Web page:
Xiaoping Su didn’t know it would take more than five hours to fly from California to Washington, D.C., as she had never traveled outside of the Golden State since moving to the U.S. from China.
“America is so big,” Xiaoping Su told The Standard in Cantonese. “This trip is so special to me and my daughter.”
Su and her 9-year-old daughter, Fifianna, who live in a single-room occupancy (SRO) building in San Francisco’s Chinatown, were selected to attend the White House’s annual Easter Egg Roll party. They received the invitation in early April, but the cost of the airfare was prohibitive for them.
However, the community turned out generously after a fundraising effort for them was launched, triggering a wave of coverage. Over $10,000 was raised from 134 donors, including Asian American Culture Infinity Foundation, entrepreneur Chris Foley, the Rose Pak Community Fund and the Union Square Alliance. Supervisors Myrna Melgar and Aaron Peskin also donated.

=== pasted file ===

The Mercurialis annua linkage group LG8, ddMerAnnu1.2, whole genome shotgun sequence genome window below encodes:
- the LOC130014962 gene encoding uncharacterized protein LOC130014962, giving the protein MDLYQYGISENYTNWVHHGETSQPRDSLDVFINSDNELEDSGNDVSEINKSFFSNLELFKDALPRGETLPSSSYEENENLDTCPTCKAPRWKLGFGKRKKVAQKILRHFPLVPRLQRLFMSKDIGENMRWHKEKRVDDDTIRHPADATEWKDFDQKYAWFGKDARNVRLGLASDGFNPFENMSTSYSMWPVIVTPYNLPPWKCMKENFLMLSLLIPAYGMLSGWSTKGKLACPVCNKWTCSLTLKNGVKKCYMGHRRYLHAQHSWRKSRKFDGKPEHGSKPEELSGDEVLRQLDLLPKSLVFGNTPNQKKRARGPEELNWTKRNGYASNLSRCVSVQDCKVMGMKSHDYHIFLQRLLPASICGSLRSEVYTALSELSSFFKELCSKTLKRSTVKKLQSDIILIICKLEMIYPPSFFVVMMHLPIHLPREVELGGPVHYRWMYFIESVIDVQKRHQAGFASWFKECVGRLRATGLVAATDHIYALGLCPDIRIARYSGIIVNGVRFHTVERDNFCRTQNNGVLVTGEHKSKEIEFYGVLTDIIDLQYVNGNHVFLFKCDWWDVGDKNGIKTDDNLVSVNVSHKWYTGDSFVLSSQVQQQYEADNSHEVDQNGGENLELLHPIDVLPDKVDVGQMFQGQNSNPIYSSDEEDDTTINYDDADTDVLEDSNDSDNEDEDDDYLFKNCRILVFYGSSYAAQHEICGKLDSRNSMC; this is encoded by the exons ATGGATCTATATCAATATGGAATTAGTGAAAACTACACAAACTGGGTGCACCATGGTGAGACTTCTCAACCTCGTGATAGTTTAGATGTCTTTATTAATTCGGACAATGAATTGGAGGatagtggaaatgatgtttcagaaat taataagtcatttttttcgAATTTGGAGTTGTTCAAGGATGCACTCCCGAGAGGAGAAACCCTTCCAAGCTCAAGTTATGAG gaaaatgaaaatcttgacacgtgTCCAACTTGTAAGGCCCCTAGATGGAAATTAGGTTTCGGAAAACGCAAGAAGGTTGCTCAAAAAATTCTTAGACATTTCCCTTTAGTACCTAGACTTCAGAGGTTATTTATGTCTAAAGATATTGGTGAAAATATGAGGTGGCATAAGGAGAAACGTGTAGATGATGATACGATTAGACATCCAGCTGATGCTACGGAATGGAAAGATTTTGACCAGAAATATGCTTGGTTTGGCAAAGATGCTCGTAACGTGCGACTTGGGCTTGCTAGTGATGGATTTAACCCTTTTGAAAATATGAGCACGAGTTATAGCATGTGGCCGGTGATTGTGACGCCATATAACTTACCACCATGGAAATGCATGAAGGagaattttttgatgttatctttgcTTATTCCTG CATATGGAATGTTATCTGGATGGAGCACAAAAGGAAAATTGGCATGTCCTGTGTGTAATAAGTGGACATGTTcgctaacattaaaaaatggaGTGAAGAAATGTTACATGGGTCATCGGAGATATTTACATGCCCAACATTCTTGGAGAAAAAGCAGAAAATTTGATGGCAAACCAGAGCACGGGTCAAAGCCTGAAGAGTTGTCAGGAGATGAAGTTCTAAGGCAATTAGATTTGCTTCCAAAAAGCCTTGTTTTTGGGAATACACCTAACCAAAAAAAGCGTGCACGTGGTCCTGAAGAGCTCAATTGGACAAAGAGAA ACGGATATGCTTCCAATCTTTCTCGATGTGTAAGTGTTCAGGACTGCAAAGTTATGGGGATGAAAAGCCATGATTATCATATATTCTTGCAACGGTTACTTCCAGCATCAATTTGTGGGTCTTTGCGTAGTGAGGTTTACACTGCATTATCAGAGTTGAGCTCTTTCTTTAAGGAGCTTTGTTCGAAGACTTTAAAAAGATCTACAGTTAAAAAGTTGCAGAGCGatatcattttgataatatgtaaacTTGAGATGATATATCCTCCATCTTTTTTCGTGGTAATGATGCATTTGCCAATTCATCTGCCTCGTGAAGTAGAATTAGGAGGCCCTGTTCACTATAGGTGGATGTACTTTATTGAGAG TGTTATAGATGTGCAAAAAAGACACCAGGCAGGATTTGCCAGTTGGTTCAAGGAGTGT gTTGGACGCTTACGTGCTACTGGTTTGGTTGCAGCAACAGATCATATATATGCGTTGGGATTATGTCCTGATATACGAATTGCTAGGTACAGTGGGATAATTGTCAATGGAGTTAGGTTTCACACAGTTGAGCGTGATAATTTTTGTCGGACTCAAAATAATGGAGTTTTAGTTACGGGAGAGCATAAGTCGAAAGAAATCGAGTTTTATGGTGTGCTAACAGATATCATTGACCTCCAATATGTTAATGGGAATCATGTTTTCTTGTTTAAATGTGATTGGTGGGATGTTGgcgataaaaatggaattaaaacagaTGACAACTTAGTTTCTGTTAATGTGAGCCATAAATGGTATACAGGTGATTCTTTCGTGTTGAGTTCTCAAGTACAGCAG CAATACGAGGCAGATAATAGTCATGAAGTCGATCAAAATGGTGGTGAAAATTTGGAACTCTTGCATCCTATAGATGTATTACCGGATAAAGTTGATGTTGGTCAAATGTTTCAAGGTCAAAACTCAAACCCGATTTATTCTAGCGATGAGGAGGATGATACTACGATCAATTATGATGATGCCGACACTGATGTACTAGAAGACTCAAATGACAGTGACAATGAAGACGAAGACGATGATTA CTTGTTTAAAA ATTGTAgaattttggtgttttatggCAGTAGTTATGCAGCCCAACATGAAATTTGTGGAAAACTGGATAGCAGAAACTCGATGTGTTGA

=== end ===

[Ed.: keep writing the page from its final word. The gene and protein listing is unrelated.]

Mother and daughter flew to D.C. on Easter Sunday for the April 10 event, and returned the following day.
In D.C., they stayed in a hotel where, among other perks, they finally had a private bathroom. In a typical SRO, kitchens and bathrooms are communal and may serve entire floors. Moreover, units are often 100 square feet or less, and families squeeze into every possible space.
“Fifianna can jump on the bed!” Su said of her hotel room. “In the SRO, we use bunk beds and don’t have this space for her to do so.”
Sandy Jiang, a staff member of the Chinatown Community Development Center who traveled with the Sus as an interpreter, said they want to devote the unspent portion of the money to other SRO families.
At the White House event, Su said Fifianna enjoyed all the activities, especially the educational booths. They saw President Joe Biden and First Lady Jill Biden, and visited the Washington Monument.
Fifianna, a third-grader at Gordon J. Lau Elementary School in Chinatown, hopes to come back to the White House.
“I hope she will study hard and become somebody one day,” Su said. “So she can help the community like the community is helping us now.”
Han Li can be reached at [email protected]